Apparently stung by complaints that publishing uncensored U.S. military reports could get people killed, the folks behind WikiLeaks are said to be postponing any further release of such documents.
After the site posted thousands of raw field reports from Afghanistan last week, fears arose that the material might include names or other details that might identify individuals who had collaborated with the Americans. Now, according to two sources familiar with WikiLeaks’ holdings, activists associated with the site are combing through still unreleased material in its possession, trying to “redact” potentially life-threatening information. The sources, requesting anonymity when discussing sensitive information, say it’s not clear how long the review process will take.
As we reported last week, WikiLeaks is believed to be sitting on a vast archive of secret reports from U.S. forces in Iraq similar to the trove of 76,000 documents the site made public on July 25—but as much as three times larger. (The site has also reportedly withheld as many as 15,000 additional Afghanistan-related documents as potential security problems.) Army Pvt. Bradley Manning, who was arrested by military investigators earlier this year on charges of unauthorized downloading and disclosure of classified information, has been quoted on the techie blogs Threat Level and boingboing as referring to “a database of half a million events during the iraq war” in purported e-mail chatter.
One person familiar with the Iraq cache claims that it shows U.S. forces’ involvement in a “bloodbath” in that country, although some of the most controversial material may relate to alleged abusive treatment of detainees by Iraqi security forces, rather than by Americans. It is unclear who—besides the site’s Australian founder and frontman, Julian Assange—might be involved in vetting the unreleased documents, but a source familiar with the material says more than one person is involved in the review.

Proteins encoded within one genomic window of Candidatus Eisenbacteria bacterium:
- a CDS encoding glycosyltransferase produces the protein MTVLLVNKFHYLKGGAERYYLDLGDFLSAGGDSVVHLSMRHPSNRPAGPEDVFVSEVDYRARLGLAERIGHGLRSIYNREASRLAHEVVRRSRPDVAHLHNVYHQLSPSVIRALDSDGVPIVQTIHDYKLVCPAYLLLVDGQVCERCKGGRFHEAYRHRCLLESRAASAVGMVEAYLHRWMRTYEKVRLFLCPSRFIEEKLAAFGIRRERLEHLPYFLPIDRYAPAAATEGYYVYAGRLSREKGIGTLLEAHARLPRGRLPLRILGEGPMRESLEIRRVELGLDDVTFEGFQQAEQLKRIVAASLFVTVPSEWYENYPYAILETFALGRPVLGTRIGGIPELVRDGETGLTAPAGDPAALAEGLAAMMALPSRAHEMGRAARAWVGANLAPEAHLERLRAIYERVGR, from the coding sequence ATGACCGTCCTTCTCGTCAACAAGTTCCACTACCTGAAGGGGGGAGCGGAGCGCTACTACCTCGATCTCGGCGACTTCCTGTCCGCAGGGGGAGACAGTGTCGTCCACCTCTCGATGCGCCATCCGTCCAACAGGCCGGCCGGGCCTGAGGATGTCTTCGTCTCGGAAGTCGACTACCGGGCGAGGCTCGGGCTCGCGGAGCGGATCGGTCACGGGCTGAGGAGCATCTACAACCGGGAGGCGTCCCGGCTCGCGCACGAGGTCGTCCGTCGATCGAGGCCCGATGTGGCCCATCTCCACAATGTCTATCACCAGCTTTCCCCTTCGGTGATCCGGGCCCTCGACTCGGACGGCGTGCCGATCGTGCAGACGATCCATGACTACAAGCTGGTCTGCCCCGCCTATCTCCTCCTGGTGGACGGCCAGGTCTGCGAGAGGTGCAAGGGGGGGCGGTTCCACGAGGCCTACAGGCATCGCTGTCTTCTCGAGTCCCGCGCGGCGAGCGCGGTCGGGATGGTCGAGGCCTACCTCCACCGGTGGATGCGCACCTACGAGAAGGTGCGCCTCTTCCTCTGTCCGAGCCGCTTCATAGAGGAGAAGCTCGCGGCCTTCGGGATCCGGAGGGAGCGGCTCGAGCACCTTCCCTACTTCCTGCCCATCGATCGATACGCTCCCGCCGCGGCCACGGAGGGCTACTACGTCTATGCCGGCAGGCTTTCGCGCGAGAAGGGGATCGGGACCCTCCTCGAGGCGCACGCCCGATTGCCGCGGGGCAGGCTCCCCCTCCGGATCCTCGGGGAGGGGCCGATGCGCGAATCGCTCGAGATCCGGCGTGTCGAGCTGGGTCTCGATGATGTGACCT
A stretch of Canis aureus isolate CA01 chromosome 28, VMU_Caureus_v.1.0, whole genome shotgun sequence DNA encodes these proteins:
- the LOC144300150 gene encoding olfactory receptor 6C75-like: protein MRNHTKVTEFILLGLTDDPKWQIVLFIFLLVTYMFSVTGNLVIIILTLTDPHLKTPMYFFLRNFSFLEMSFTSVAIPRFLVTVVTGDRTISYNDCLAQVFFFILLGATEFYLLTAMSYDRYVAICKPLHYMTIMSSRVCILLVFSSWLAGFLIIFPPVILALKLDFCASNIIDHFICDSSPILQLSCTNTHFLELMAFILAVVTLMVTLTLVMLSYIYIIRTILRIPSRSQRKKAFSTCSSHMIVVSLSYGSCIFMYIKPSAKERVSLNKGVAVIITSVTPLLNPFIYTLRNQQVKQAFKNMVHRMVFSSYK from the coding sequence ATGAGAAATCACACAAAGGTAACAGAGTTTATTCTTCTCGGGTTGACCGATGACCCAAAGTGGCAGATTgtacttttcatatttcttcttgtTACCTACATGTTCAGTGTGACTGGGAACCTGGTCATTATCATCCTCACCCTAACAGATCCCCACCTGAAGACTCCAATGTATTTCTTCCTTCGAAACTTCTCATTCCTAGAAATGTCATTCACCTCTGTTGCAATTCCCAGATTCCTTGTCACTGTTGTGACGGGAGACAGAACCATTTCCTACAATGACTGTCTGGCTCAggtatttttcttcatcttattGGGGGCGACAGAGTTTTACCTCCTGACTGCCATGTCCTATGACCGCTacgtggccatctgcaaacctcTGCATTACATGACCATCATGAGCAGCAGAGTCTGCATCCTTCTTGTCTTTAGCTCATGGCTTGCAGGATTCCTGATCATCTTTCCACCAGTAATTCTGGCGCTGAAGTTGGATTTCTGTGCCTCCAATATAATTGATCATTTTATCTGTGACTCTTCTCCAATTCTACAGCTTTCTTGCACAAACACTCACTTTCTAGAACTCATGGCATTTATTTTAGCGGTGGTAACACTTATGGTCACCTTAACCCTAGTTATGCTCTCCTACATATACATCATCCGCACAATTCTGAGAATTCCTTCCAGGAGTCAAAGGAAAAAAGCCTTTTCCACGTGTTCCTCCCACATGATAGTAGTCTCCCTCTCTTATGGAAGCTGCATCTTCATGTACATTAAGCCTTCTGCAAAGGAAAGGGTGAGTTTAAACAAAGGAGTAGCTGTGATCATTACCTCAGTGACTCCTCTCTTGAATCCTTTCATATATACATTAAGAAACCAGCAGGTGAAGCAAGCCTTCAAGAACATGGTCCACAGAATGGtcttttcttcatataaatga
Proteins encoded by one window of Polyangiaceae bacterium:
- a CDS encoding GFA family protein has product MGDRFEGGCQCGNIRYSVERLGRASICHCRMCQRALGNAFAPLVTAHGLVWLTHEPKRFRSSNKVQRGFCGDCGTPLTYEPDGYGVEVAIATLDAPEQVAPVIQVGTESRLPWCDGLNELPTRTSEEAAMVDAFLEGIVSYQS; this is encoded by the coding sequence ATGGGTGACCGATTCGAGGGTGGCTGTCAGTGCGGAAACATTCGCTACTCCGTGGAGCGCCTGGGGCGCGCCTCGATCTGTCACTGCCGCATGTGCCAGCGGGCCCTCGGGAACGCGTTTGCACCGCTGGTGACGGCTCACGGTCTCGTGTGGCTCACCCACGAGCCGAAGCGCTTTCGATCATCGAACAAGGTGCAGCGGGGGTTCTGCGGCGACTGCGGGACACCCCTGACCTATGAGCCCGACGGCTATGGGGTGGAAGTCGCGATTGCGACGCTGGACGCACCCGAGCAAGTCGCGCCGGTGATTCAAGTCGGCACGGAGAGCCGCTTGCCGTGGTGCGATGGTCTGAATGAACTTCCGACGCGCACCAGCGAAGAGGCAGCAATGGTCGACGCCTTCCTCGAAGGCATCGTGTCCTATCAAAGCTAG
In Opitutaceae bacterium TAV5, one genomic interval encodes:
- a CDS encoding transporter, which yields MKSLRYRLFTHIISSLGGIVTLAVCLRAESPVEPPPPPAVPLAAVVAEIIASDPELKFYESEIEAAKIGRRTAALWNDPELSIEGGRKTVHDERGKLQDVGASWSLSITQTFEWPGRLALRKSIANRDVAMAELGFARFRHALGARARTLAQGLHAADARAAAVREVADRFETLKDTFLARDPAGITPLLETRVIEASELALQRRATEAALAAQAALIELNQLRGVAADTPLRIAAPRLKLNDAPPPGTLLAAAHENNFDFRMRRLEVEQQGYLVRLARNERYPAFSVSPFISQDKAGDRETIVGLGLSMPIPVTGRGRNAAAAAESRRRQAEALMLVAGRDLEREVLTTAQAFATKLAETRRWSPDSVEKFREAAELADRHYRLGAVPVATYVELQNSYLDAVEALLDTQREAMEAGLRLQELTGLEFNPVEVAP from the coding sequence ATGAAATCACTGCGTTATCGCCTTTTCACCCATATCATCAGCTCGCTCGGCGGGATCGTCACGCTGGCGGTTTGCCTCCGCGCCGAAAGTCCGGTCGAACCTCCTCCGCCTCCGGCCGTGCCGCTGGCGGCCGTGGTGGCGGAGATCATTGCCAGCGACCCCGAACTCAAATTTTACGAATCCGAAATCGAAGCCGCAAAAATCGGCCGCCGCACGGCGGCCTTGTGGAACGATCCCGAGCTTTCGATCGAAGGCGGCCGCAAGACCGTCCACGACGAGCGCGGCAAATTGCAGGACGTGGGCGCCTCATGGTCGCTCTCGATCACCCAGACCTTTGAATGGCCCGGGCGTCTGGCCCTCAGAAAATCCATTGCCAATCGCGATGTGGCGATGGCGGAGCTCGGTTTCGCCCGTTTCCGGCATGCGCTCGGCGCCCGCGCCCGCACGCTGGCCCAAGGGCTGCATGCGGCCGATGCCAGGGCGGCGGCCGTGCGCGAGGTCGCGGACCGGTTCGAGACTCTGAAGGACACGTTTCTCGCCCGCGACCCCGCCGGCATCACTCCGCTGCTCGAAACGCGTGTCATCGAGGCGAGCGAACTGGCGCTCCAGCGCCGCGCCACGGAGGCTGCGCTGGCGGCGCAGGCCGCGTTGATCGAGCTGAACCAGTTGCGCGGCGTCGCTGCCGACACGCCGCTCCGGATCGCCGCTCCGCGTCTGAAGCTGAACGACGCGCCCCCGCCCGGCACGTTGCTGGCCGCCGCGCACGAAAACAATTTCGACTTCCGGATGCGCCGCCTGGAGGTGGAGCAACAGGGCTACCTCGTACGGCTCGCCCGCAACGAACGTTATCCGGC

Shortly after the the Afghanistan material was posted, Obama administration officials said it seemed to pose little threat to U.S. national-security interests. But senior U.S. officials warned subsequently that the leak could cause “potentially dramatic and grievously harmful consequences,” as Defense Secretary Robert Gates put it. “The battlefield consequences of the release of these documents are potentially severe and dangerous for our troops, our allies and Afghan partners, and may well damage our relationships and reputation in that key part of the world,” The New York Times quoted Gates as saying. “Intelligence sources and methods, as well as military tactics, techniques and procedures, will become known to our adversaries.” Adm. Mike Mullen, chairman of the U.S. Joint Chiefs of Staff, was quoted as saying WikiLeaks might already have blood on its hands. And NEWSWEEK’s Ron Moreau and Sami Yousafzai reported that Taliban operatives were threatening to “punish” any Afghan who might be identified in the WikiLeaks material as having collaborated with U.S. or Afghan government forces.
Debate has erupted in the blogosphere over whether WikiLeaks would lose “credibility” by engaging in prepublication redaction. Nevertheless, a person familiar with the views of some of the site’s backers suggests they have concluded that the site’s operators should review any further secret U.S. documents more carefully before releasing them—at least for the moment—in light of the criticism they took from people like Gates and Mullen. Assange, after attracting considerable attention to the Afghan leaks and to himself with a series of well-timed public appearances in London, has now left Britain for parts unknown, according to one of Declassified’s sources. Assange has not responded to e-mails from Declassified requesting comment on the latest developments.
Meanwhile, WikiLeaks has posted a link to something it calls an “Insurance file” of 1.4 gigabytes on its Afghan documents page. News reports suggest that this file is heavily encrypted, and the challenge of downloading has certainly proved to be well beyond Declassified’s primitive data-processing skills. Connoisseurs of paranoia will enjoy a warning from Iran’s Fars News Agency that the “insurance” posting may be an American trap to find out who’s interested in uncovering U.S. government secrets.